In Parshat Terumah, the Torah goes into great detail describing the Mishkan's construction. However, the Parsha leaves us with a question. The question is not who built the Mishkan because we know that Bezalel was selected as Hashem's "special contractor." The question is definitely not what materials were to be used or how the Mishkan was to be constructed because the Torah spends the whole Parsha describing what was needed to build the Mishkan and precisely how to proceed with its construction. The issue is where the Mishkan was built. In order to build the Mishkan, many rare and exotic materials were needed. Included on the blueprints were items such as gold, silver, copper, linen, goat's hair, wool with purple dye, wool with blue dye, the skin of the Tachash, spices, olive oil, Shittim wood, and fourteen precious gems. If Bnai Yisrael are in the middle of a desert, where are they going to come up with all of the necessary materials?
The above items found their way into the hands of Bnai Yisrael through Hashem's divine plan. For example, all of the gold, silver, and copper came from the Egyptians. Chazal teach that during the plague of darkness, Bnai Yisroel were allowed to enter the homes of their Egyptian masters to seek out any treasure that may have been kept hidden. This way, when they left Egypt, Bnai Yisrael would know exactly what to ask for from the Egyptians as compensation for their long years of slavery. Of course, the Egyptians complied and parted with their beloved belongings. Also, Chazal teach that the sea engulfed the Egyptians at Kriat Yam Suf and more gold, silver, and copper were washed ashore in the form of the Egyptian chariots.
Many of the items listed above were also acquired through miracles. A good example would be the fourteen precious gems. When Hashem brought the Mann to a Tzadik, a righteous individual, He included special bonus features. One such bonus was that the Mann came encrusted with precious gems. Coincidentally, these precious gems were exactly the kind required for the Mishkan and the Tzadikim gladly donated them. Another good example of acquisition through a miracle was the skin of the Tachash. Hashem only created one of these unique animals, and He created it to appear in the desert exactly when Bnei Yisrael were passing through. Its multicolored coat was needed for the Mishkan.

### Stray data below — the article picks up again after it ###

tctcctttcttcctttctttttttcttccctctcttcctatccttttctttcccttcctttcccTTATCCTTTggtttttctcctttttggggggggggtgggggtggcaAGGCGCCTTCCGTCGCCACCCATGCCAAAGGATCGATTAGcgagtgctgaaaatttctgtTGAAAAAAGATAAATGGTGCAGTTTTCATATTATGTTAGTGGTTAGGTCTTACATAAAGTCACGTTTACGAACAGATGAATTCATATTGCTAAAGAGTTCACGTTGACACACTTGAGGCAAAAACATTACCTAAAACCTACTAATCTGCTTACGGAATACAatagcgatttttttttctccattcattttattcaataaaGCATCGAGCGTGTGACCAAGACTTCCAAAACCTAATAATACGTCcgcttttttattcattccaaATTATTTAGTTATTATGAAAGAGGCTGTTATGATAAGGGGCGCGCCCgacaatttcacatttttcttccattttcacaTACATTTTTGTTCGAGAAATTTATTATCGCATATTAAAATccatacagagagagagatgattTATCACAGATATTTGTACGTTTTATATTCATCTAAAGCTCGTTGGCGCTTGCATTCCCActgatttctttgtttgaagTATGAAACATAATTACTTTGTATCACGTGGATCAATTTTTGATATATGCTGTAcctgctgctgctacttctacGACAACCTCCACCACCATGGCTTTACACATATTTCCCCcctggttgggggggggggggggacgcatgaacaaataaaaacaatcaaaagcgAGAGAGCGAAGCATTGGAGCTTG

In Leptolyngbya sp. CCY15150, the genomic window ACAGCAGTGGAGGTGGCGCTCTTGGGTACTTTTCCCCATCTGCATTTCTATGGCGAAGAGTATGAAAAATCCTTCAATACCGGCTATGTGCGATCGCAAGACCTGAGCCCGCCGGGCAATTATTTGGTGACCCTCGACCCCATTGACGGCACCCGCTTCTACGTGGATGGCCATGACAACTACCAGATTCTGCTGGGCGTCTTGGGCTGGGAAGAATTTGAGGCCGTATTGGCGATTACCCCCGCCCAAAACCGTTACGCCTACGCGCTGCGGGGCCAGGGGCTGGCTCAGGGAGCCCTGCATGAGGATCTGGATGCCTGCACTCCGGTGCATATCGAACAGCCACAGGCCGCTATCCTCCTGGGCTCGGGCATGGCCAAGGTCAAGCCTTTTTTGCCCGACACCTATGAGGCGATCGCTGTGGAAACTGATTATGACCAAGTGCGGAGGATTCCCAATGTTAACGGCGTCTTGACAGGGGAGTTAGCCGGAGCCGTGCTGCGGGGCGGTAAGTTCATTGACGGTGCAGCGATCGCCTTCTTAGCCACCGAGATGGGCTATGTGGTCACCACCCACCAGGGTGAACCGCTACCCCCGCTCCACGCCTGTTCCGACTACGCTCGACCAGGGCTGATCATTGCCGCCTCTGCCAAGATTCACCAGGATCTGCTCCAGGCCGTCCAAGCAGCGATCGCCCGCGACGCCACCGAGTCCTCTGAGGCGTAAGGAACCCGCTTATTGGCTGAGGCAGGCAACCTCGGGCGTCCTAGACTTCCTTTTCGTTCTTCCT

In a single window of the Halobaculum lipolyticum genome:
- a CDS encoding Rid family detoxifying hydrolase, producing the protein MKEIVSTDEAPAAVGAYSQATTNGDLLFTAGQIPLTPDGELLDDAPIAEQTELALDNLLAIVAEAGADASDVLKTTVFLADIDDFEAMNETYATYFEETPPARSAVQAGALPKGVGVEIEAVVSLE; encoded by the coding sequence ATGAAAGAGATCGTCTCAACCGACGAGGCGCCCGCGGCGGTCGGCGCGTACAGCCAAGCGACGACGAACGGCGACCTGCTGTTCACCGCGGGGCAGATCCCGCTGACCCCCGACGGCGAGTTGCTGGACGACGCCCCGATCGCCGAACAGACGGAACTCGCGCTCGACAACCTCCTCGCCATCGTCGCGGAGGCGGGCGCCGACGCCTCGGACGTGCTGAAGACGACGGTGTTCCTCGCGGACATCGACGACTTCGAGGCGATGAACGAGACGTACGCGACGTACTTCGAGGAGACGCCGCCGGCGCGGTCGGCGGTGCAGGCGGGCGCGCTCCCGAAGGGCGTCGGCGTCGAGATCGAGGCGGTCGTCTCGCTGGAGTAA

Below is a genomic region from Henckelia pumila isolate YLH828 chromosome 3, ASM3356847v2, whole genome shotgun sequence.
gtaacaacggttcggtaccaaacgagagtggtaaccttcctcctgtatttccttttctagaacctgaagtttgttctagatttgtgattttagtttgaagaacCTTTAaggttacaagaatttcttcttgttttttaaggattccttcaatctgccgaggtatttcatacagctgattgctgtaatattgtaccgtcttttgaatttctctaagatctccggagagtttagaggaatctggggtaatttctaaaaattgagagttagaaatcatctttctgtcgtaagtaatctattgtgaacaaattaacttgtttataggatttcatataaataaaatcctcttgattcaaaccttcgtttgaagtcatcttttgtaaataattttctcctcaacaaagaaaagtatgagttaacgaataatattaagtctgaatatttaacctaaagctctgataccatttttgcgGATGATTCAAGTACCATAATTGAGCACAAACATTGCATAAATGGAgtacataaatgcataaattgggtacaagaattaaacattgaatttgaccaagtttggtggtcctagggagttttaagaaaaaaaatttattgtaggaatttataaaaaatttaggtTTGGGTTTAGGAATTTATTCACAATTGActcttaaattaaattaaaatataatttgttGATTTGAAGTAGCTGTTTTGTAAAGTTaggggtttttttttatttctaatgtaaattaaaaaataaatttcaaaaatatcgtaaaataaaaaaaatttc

Even the Avot had a hand in making sure Bnei Yisrael acquired all the necessary requirements for the Mishkan. For instance, a question might have aroused where Bnei Yisrael were going to find the Shittim wood. The answer, according to Chazal, lies about three hundred years earlier when Yaakov Avinu saw with Ruach Hakodesh that Bnei Yisrael would need the Shittim wood for the Mishkan. He therefore planted the seeds for the Shittim tree all over Egypt and told his children that when they left Egypt in the future, they should bring the Shittim wood with them. You may also have been wondering where Bnei Yisrael were going to find a 72 Amah (approximately 103 foot) wooden beam. The answer goes back to Avraham Avinu. He planted this tree and, in its shade, served his guests and prayed. The tree grew over time and during Kriat Yam Suf the Malachim cut it down and dropped it on the shore. Bnei Yisrael figured that such a large tree could be used for something important so they brought it with them. Sure enough, this tree was destined to be the middle beam of the Mishkan.
From here we see how Hashem takes care of everything. If He took care of such a big thing as the Mishkan, then surely He will take care of the smaller things in life as well.